“There would be 15/20 people per station, packing. Volunteers from corporates as well as our staff,” says Solomons.
“I believe the record to date is 265,000 meal packs on one day,” says Hill.
“With Covid, we haven’t been able to gather to do the meal packs for the past two years,” says Solomons.
So now this new initiative, this new RAH and Sun International partnership. “We had to apply to do the challenge. Register. Submit. We had timelines.”
The Chef Showdown concept in a nutshell is this. Each of the seven teams that chose and applied to compete was given, as their basic ingredients, identical Rise Against Hunger meal packs – rice, soya, lentils, soup mix, spice mix. The instruction was to use this to create something interesting and delicious. Teams were at liberty to add whatever else they chose to include. Each team was required to submit a video of themselves creating their dishes. Also, to do some marketing, to spotlight the work of RAH. To hopefully get more people involved – more support – in these dire times.
Check out the videos. It is fascinating to see how the different teams, the different chefs, the different establishments, have used the ingredients and what they’ve come up with. One hopes the videos (some of them) will reach meal pack recipients as there are good budget suggestions as well as ideas and tips for those of us who might not be on as tight a budget but who like to cook at home.
“I think we need to uplift each other in these difficult times,” Chef Gerald Chifamba tells me when I speak to him by phone in Bloemfontein.
His trio of chefs called their team Perfect Peppers (see 4, below) and a lot of thought went into the simplicity of their dish. “We looked at the effect the pandemic has had. There are many people here who are out of work as a result of Covid. People have lost jobs. There are children without fathers. Mothers trying to feed their families on meagre subsidies. Children going to school hungry.
“We decided to use the meal packs to create a simple dish: cheap, healthy and something anyone on a budget could do. The onions, the peppers, the ginger, the garlic, most people can buy easily at the street markets. With the aroma and flavour from the garlic and ginger, we felt the dish could be served to anybody.”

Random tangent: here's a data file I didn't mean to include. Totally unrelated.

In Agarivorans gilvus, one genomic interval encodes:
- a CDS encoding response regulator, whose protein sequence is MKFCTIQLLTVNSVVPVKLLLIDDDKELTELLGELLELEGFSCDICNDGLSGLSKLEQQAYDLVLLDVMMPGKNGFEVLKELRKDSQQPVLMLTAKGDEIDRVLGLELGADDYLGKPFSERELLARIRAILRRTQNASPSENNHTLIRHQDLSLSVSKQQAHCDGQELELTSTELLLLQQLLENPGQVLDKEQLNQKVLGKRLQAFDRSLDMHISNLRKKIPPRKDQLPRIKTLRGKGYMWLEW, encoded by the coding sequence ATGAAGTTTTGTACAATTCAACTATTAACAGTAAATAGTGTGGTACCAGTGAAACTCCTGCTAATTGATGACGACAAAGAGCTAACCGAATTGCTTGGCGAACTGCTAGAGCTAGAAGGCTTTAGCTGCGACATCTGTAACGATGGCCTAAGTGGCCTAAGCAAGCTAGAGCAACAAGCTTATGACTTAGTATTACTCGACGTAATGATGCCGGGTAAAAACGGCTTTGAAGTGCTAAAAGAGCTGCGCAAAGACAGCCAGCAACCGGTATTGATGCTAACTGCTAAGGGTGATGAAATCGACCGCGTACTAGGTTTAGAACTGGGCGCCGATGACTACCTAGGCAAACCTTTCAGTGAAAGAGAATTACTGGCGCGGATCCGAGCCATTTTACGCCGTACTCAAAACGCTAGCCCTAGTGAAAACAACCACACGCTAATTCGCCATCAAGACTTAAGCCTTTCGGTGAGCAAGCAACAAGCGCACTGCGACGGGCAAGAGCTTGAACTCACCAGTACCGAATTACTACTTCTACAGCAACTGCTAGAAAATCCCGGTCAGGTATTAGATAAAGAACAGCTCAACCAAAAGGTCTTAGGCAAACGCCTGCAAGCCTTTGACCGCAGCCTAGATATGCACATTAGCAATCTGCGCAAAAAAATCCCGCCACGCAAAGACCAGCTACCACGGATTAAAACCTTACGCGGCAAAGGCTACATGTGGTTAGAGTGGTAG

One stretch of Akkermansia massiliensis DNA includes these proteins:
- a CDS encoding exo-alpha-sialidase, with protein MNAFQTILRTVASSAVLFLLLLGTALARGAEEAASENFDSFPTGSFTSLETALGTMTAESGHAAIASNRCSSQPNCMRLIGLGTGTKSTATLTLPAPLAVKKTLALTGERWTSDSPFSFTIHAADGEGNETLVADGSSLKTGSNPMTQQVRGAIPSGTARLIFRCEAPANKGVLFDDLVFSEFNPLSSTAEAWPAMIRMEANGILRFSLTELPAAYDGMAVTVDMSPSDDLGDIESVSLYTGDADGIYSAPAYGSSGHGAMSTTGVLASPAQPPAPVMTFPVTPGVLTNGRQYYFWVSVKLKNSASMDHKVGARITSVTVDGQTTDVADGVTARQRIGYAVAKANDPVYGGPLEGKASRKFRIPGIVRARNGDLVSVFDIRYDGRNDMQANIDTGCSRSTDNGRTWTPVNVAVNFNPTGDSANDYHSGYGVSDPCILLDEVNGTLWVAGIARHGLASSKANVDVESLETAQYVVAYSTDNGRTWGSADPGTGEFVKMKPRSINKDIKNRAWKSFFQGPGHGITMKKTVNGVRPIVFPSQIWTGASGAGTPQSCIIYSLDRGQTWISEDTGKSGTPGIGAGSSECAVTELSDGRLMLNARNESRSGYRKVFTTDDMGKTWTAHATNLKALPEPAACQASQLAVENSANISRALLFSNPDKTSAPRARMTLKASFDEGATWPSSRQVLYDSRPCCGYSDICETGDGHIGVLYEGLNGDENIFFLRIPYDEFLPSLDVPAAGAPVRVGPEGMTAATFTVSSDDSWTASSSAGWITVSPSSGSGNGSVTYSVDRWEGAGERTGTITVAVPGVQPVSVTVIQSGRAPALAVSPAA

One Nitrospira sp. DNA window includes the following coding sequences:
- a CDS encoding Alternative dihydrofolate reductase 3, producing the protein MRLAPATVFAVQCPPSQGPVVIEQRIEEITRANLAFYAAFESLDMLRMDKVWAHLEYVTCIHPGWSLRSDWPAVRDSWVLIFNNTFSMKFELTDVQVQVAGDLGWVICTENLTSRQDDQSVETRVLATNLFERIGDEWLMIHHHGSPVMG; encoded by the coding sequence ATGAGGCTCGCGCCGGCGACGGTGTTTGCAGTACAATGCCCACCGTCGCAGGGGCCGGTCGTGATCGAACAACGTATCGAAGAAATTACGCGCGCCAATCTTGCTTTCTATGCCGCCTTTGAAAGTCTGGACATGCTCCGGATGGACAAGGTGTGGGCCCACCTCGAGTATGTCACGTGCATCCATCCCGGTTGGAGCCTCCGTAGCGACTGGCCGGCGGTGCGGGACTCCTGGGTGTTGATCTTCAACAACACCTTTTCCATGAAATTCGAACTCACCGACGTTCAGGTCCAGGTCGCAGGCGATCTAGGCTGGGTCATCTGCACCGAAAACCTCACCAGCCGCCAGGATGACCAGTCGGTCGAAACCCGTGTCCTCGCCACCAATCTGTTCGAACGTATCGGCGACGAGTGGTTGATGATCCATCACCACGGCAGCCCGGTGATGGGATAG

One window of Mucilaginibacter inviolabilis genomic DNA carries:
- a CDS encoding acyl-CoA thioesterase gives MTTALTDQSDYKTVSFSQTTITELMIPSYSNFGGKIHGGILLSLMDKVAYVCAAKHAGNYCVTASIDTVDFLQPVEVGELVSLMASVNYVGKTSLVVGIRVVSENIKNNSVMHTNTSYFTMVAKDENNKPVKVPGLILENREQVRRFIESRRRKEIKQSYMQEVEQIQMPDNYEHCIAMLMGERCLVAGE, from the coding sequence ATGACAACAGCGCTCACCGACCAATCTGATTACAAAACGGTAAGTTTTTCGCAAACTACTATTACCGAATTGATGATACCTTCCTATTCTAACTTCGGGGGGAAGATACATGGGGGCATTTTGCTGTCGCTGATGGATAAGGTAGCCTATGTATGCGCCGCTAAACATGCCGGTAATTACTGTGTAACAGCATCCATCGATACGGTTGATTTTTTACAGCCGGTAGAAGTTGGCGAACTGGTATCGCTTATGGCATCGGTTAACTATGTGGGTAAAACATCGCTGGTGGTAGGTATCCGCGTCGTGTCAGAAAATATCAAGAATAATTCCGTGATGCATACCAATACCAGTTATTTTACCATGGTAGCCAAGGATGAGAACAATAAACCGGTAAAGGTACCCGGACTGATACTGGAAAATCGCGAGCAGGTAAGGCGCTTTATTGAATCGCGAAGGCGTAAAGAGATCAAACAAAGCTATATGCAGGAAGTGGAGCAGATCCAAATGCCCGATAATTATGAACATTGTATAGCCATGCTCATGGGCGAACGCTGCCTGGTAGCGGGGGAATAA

As part of their marketing, they are hoping learners in schools will see the creative food prep possibilities and share them with their parents who might not have thought of “having fun” with basic staples.
Chef Hill, whose team, Two Chefs and a Boss (1, below), approached the challenge with integrity to the ingredients, humour and similar economic restraint, said, “RAH were looking to raise awareness. To get people to take more notice of what they are doing for communities. Then, the meal packs tend to go to communities who don’t really know what to do with food. So we decided to use all the ingredients and to get creative. We thought, let’s push the meal packs. Let’s use what people who get the meal packs might well have in their cupboard to make something interesting.”
This involved turning the rice into rice flour. “To do this one needs to soak the rice first in water for about three hours. Otherwise, if you just grind it, it is too grainy. So you soak it, then let it dry. But leave a bit of moisture in. Then you blitz it. Sure, you could do it with pestle and mortar but we have an industrial grinder.